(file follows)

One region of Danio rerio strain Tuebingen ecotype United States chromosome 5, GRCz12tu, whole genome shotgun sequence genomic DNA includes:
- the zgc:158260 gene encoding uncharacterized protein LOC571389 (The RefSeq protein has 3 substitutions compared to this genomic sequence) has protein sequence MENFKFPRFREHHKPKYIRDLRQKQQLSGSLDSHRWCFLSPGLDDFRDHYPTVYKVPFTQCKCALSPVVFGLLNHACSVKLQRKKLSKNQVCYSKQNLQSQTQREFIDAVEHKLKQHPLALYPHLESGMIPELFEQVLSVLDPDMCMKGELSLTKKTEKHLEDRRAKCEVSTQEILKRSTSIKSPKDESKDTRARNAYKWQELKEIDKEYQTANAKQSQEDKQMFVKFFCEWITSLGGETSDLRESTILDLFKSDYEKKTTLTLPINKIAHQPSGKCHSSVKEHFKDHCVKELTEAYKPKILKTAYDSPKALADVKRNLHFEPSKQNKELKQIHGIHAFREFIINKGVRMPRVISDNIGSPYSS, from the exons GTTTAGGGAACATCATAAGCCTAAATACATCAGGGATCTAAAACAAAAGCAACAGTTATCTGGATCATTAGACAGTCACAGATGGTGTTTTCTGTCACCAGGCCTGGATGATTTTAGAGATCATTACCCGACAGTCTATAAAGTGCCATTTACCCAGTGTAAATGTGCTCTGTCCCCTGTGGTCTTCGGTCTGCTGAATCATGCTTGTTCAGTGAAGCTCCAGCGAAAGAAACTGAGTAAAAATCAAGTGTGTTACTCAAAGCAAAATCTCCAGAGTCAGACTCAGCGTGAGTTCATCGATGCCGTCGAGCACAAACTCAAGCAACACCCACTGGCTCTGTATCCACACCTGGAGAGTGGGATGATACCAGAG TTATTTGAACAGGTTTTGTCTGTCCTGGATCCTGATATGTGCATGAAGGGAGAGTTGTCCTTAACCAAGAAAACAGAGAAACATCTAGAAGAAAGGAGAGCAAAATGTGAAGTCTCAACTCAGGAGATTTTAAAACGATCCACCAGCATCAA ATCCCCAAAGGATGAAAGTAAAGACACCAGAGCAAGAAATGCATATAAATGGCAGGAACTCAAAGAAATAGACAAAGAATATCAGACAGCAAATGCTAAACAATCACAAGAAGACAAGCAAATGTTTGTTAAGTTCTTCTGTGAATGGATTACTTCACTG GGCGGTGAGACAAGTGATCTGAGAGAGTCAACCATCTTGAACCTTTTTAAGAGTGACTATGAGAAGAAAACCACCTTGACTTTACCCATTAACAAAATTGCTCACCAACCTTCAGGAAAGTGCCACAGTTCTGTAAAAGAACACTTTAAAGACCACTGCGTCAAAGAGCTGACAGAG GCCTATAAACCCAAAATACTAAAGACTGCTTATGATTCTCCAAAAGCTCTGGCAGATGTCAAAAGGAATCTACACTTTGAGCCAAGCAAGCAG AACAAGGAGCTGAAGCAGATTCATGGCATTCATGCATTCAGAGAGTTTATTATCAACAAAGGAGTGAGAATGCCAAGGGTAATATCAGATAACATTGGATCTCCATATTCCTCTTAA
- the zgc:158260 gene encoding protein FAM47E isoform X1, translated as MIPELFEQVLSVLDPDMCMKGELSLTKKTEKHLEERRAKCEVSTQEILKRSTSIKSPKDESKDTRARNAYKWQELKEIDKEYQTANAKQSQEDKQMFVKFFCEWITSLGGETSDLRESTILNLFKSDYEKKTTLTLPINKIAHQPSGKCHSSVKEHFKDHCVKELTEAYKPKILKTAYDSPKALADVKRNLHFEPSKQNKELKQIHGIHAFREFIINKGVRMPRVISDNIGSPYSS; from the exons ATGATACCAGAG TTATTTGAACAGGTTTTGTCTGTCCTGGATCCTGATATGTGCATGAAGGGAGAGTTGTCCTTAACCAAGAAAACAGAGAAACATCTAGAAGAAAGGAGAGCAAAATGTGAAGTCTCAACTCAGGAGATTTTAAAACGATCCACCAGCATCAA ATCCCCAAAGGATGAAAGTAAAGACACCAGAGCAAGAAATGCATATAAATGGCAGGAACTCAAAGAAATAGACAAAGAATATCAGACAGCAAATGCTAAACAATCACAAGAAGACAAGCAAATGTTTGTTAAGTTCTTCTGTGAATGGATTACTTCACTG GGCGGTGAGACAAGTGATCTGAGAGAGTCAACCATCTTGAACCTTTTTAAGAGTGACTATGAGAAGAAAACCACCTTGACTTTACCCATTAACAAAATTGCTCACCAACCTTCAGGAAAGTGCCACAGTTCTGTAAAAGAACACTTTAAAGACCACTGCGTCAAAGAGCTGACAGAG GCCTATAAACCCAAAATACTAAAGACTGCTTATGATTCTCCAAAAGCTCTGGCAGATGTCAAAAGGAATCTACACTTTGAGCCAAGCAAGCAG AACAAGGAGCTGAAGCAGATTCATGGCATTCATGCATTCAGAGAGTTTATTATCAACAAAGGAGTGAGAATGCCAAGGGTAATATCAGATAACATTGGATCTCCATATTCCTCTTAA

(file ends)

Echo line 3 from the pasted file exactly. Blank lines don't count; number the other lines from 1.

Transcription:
- the zgc:158260 gene encoding protein FAM47E isoform X1, translated as MIPELFEQVLSVLDPDMCMKGELSLTKKTEKHLEERRAKCEVSTQEILKRSTSIKSPKDESKDTRARNAYKWQELKEIDKEYQTANAKQSQEDKQMFVKFFCEWITSLGGETSDLRESTILNLFKSDYEKKTTLTLPINKIAHQPSGKCHSSVKEHFKDHCVKELTEAYKPKILKTAYDSPKALADVKRNLHFEPSKQNKELKQIHGIHAFREFIINKGVRMPRVISDNIGSPYSS; from the exons ATGATACCAGAG TTATTTGAACAGGTTTTGTCTGTCCTGGATCCTGATATGTGCATGAAGGGAGAGTTGTCCTTAACCAAGAAAACAGAGAAACATCTAGAAGAAAGGAGAGCAAAATGTGAAGTCTCAACTCAGGAGATTTTAAAACGATCCACCAGCATCAA ATCCCCAAAGGATGAAAGTAAAGACACCAGAGCAAGAAATGCATATAAATGGCAGGAACTCAAAGAAATAGACAAAGAATATCAGACAGCAAATGCTAAACAATCACAAGAAGACAAGCAAATGTTTGTTAAGTTCTTCTGTGAATGGATTACTTCACTG GGCGGTGAGACAAGTGATCTGAGAGAGTCAACCATCTTGAACCTTTTTAAGAGTGACTATGAGAAGAAAACCACCTTGACTTTACCCATTAACAAAATTGCTCACCAACCTTCAGGAAAGTGCCACAGTTCTGTAAAAGAACACTTTAAAGACCACTGCGTCAAAGAGCTGACAGAG GCCTATAAACCCAAAATACTAAAGACTGCTTATGATTCTCCAAAAGCTCTGGCAGATGTCAAAAGGAATCTACACTTTGAGCCAAGCAAGCAG AACAAGGAGCTGAAGCAGATTCATGGCATTCATGCATTCAGAGAGTTTATTATCAACAAAGGAGTGAGAATGCCAAGGGTAATATCAGATAACATTGGATCTCCATATTCCTCTTAA